Then and now

The Belfast Agreement is now 10 years old. Jim Allister has produced a press release contrasting the positions of the DUP 10 years ago with the position now. Even those who fully support the DUP position might care to look at the change in language which has occurred.

Just a few choice parts of Allister’s message:
“The unholy alliance is now exposed – Trimble, Ahern, Hume and Adams – partners in the campaign seeking support for the all-Ireland deal. Perhaps now that Sinn Fein are in harness with the Glengall Street leadership we will see the “odd couple” – Adams and Trimble campaigning together.”Peter Robinson

Now we see McGuinness and Paisley campaigning for all sorts of things together

This also from the pen of Mr. Robinson:

“The hapless fools who ask what our alternative is to such a process are implicitly suggesting there is no alternative to a united Ireland process. They are not entitled to make that claim as there are many alternatives to Dublin Rule. Complete and total integration within the United Kingdom is one such alternative and the fashion of devolution given recently to Scotland within the United Kingdom is another. However, these pint-sized political thinkers are not really asking “have you got an alternative?” They are implicitly asking “what alternative have you that the IRA will accept?”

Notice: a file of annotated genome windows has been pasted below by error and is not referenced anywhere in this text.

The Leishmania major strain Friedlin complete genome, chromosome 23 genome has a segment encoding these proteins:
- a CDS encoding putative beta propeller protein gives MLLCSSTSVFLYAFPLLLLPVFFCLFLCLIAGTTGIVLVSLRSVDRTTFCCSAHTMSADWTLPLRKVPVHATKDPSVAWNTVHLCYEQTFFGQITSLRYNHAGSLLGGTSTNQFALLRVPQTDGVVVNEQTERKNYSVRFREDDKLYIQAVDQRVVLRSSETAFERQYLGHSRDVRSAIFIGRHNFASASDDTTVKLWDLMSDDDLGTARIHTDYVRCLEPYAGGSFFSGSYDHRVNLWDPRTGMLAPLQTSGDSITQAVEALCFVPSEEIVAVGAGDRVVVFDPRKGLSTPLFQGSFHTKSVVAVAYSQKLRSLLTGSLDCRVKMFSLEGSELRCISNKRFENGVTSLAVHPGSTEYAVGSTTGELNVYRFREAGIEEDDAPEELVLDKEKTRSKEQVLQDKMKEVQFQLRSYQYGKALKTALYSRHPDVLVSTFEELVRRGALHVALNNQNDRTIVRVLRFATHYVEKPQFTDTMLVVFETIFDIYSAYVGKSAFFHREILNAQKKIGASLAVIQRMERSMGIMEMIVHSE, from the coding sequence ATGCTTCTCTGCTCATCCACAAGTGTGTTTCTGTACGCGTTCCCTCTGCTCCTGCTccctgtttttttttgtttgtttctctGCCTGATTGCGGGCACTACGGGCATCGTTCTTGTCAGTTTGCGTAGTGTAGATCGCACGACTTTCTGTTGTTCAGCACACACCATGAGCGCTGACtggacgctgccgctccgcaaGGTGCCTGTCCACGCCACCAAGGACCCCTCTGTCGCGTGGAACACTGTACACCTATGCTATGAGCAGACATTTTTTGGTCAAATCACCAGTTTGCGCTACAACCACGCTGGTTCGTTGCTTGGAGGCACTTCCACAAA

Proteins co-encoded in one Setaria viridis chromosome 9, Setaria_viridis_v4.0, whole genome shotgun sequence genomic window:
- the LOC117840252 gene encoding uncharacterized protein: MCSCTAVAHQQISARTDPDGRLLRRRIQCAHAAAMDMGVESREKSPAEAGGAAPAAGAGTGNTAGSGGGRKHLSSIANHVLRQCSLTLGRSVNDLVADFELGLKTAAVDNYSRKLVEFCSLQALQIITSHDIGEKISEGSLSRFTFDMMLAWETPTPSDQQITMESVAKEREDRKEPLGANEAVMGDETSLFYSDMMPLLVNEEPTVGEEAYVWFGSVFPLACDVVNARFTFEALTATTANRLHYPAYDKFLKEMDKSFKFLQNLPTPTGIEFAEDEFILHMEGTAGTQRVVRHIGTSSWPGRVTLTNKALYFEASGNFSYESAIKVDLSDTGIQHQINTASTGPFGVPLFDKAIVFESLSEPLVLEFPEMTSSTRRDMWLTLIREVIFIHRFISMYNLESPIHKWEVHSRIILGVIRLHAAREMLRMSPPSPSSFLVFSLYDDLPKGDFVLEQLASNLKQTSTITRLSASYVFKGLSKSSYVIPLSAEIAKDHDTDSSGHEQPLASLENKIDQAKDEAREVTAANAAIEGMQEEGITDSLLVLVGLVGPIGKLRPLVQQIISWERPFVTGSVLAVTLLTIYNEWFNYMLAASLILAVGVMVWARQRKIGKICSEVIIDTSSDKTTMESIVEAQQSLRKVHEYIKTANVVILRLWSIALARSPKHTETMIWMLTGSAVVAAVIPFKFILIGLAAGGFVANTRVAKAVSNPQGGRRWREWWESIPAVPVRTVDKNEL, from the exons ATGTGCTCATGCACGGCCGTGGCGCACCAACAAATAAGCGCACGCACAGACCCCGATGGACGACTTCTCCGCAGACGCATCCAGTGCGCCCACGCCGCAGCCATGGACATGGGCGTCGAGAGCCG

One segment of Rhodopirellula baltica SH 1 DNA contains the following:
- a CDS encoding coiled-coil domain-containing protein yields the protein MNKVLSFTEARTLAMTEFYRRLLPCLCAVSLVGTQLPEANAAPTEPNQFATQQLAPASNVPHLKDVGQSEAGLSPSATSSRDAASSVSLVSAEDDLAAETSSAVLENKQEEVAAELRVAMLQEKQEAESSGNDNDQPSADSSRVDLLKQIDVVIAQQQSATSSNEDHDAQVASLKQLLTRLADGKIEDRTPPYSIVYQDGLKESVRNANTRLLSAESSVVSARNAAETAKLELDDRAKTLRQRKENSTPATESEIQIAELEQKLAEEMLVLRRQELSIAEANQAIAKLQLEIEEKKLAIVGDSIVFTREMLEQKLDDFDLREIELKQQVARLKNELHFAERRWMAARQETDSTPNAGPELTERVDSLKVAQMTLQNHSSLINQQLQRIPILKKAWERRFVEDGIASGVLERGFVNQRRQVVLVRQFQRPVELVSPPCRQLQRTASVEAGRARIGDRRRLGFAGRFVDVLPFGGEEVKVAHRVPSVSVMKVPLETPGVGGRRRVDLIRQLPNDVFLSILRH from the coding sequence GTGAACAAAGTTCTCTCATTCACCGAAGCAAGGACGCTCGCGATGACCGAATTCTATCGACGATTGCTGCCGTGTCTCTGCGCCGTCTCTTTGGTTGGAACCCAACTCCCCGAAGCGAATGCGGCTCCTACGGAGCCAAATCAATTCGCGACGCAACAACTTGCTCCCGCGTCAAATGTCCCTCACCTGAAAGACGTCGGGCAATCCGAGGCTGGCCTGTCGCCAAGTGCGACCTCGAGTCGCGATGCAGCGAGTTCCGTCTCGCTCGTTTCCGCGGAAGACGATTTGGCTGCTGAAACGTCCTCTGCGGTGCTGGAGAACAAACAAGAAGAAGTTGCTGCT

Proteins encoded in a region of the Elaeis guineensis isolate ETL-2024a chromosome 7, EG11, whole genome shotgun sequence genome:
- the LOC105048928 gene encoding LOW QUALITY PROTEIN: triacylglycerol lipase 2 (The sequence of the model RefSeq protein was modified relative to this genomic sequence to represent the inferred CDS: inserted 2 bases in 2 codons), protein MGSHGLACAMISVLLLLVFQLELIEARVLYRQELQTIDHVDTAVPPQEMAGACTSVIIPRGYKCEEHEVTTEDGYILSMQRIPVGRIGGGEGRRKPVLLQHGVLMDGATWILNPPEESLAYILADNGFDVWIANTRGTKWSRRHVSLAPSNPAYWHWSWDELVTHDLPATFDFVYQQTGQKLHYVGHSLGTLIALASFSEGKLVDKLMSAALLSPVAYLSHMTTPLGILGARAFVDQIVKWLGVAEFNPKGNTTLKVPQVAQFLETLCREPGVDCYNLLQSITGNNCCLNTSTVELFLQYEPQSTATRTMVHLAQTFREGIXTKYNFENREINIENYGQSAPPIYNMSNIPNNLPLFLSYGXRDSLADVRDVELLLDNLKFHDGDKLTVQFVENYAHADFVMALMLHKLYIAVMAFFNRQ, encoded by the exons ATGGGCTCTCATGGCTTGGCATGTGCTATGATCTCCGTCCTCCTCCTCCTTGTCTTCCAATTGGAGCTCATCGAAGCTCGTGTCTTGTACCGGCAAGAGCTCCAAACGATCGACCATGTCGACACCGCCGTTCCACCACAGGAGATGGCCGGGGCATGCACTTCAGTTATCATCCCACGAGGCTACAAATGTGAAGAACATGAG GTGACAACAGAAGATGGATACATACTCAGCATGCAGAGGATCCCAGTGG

The reality is of course that the St. Andrew’s Agreement offers a small, but very small gain for unionists over the disastrously bad (for unionists) Belfast Agreement. To have gained so little having promised so much can only be explained as either extremely poor political negotiation, or a blinding lust for power (or both).

I agree entirely that the IRA has decommissioned some weapons but it clearly remains extant. There is greater accountability in government and some semblance of cabinet government but it is only a semblance. The d’Hondt mandatory coalition remains, the interlocking vetoes, the cross border bodies which unionists must be involved in, the First / Deputy First minister system; with the added “benefit” of the largest party now being able to select the first minister. That short term political decision is a classic example of the error the DUP made at St. Andrew’s. It is only not a problem if the DUP can blackmail the unionist population to keep them the biggest party or if they admit that in reality the First and Deputy First ministers are co-equal.

What that decision on the First minister is illustrative of is that the DUP cannot get out of the mindset of trying to defeat and surpass its enemies in unionism. I fear the DUP is more interested in “Leading in Ulster” than “Leading for Ulster.”

Personally I would be very happy to be wrong and for the DUP to move the whole agreement in the direction they have recently suggested. I just remain utterly unconvinced that they can achieve this. My biggest criticism of them is that I fear they know this to be impossible, have always known it to be the case, and that they are using such suggestions as a smoke screen to cover their capitulation; not in the face of overwhelming odds but in the face of being offered power. I would be genuinely delighted to be proven wrong.

This author has not written a biography and will not be writing one.